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Overview of the Bible

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The Bible contains two major divisions, the Old Testament and the New Testament.

The Old Testament documents the Creation and the origins of mankind, followed by the origins and history of the Israelites. It also contains books of poetry and song, prophecy, wisdom, and laws.

The New Testament documents the birth, ministry, death, and resurrection of Jesus Christ, along with many of his teachings. After this it has an account of what Jesus' followers did immediately following His Ascension, as well as letters written by the apostles to individuals and early churches. The final book, Revelation, describes a vision of what will happen at the end of the world.

Contents

Old Testament

In the Protestant Bible The Old Testament is arranged by grouping the books into four or five sections, the Pentateuch, the historical books, the poetical books, and the prophetical books, with the latter often being further divided into Major and Minor Prophets.

Pentateuch

The Pentateuch comprises the five books attributed to Moses.

Genesis relates the creation of the world and of living things, including man, the Fall of man, the destruction of the world by flood, the origin of multiple languages and the dispersion of humanity, and the origins of the Israelites. In doing so, it lays the foundation for many biblical doctrines.

Exodus relates how the Israelites left captivity in Egypt.

Leviticus

Numbers

Deuteronomy

Historical books

Joshua tells of the entry of the Israelites into Canaan, the land promised to them by God, and where they settled.

Judges is about the various individuals whom God appointed to guide the early nation.

Ruth tells the story of a woman from a neighbouring country who came to know God and who moved to Israel.

I Samuel and II Samuel

I Kings and II Kings continue on from 1 and 2 Samuel, giving brief or lengthier accounts of each of the kings of the united then divided nation.

I Chronicles and II Chronicles also give accounts of the kings.

Ezra and Nehemiah, originally one book in the Hebrew Scriptures, ....

Esther tells the story of a Jewess living in another country who saved the Jews living there.

Poetical books

The poetical books are collections of poetry, songs, and sayings.

Job briefly tells us about a Godly man of that name, and how he was tested by Satan. Most of the book comprises the conversations he had with a few friends, and these conversations are presented in poetical form.

Psalms is a collection of songs, mostly by King David, but also by other song-writers.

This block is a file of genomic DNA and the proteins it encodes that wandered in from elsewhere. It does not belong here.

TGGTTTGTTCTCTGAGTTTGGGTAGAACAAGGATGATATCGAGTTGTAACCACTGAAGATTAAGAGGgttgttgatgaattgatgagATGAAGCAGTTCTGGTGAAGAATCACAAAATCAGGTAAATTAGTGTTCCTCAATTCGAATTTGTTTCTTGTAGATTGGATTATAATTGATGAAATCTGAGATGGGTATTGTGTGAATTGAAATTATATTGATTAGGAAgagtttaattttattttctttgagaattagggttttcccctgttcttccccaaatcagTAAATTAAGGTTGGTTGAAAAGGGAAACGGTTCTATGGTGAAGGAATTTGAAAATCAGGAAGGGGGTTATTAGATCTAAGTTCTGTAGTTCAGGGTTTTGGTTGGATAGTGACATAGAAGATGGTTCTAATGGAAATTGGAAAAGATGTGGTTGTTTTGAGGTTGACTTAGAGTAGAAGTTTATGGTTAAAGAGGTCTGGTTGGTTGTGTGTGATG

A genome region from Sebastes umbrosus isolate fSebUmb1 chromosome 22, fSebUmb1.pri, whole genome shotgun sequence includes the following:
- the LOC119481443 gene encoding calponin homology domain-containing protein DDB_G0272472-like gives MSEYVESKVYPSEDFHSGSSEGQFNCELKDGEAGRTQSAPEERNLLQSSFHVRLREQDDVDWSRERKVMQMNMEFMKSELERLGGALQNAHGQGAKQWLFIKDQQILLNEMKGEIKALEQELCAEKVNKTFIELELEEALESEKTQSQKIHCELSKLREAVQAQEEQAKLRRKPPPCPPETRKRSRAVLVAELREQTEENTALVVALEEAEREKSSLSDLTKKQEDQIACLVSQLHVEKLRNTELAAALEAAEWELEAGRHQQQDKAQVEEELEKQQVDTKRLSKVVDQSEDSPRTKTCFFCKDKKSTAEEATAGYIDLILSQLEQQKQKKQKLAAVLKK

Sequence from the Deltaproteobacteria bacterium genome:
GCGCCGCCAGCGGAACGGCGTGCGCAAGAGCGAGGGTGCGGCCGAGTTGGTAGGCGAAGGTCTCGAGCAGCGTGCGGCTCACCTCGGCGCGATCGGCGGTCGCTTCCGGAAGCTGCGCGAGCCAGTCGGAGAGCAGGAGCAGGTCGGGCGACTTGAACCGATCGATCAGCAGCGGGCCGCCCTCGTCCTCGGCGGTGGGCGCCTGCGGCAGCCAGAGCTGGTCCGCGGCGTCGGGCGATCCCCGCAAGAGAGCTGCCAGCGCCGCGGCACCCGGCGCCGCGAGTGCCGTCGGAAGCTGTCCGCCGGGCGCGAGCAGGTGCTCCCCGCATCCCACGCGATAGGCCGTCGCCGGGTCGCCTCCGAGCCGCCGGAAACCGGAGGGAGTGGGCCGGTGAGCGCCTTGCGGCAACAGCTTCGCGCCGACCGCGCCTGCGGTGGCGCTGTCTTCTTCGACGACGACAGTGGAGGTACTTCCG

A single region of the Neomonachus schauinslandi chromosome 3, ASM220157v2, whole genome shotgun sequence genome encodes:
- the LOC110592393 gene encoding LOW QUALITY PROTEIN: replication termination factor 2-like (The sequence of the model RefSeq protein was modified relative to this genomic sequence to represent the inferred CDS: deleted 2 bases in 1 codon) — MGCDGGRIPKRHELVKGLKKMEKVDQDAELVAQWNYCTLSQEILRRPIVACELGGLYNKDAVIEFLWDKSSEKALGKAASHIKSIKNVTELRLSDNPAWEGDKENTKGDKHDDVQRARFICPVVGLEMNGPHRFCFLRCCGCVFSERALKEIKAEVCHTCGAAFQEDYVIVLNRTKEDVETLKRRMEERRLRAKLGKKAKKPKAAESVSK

Proverbs is a collection of sayings by Solomon.

Ecclesiastes

Song of Solomon

Prophetical books

The prophetical books are books by or about various prophets, men who passed on God's messages to His people. They can be further subdivided in Major Prophets and Minor Prophets, according to the length of the books.

New Testament

The books of the New Testament are arranged into several groups, although the names of the groups and precise definitions can vary.

Historical books

The historical books comprise the four Gospels and the Book of Acts.

Matthew tells the story of Jesus from just before his birth through to his death, resurrection, and ascension into Heaven. The book is told from a particularly-Jewish perspective, highlighting how Jesus fulfilled various prophecies recorded in the Old Testament.

Mark's account of Jesus begins with the start of Jesus' ministry and largely finishes with his resurrection, although the last few verses, which are not found on the earliest copies, briefly take the account through to Jesus' ascension.

Luke wrote his account for a Greek audience, so tells the story from that perspective. Like Matthew, he begins just before Jesus' birth, and finishes with the ascension.

John tells the story of Jesus from the start of His ministry and finishes with events following His resurrection, but concentrates more on spiritual themes than the other Gospel writers.

Acts, also written by Luke, continues on from Luke's Gospel, relating the events of the early Church.

Letters

Most of the remainder of the New Testament comprises various epistles, or letters, written to early churches or individuals. The contain teaching, and very little historical information.

Revelation

The final book in the New Testament, Revelation, relates a vision given to John before he died, with instructions to various early churches and prophecies for the future.



Books of the Bible
Old Testament
Pentateuch (Torah) GenesisExodusLeviticusNumbersDeuteronomy
History JoshuaJudgesRuthI SamuelII SamuelI KingsII KingsI ChroniclesII ChroniclesEzraNehemiahEsther
Wisdom Literature JobPsalmsProverbsEcclesiastesSong of Solomon
Major Prophets IsaiahJeremiahLamentationsEzekielDaniel
Minor Prophets HoseaJoelAmosObadiahJonahMicahNahumHabakkukZephaniahHaggaiZechariahMalachi
New Testament
The Gospels According to MatthewAccording to MarkAccording to LukeAccording to John
History Acts of the Apostles
Pauline Epistles RomansI CorinthiansII CorinthiansGalatiansEphesiansPhilippiansColossiansI ThessaloniansII ThessaloniansI TimothyII TimothyTitusPhilemon
General Epistles HebrewsJamesI PeterII PeterI JohnII JohnIII JohnJude
Prophecy The Revelation to John
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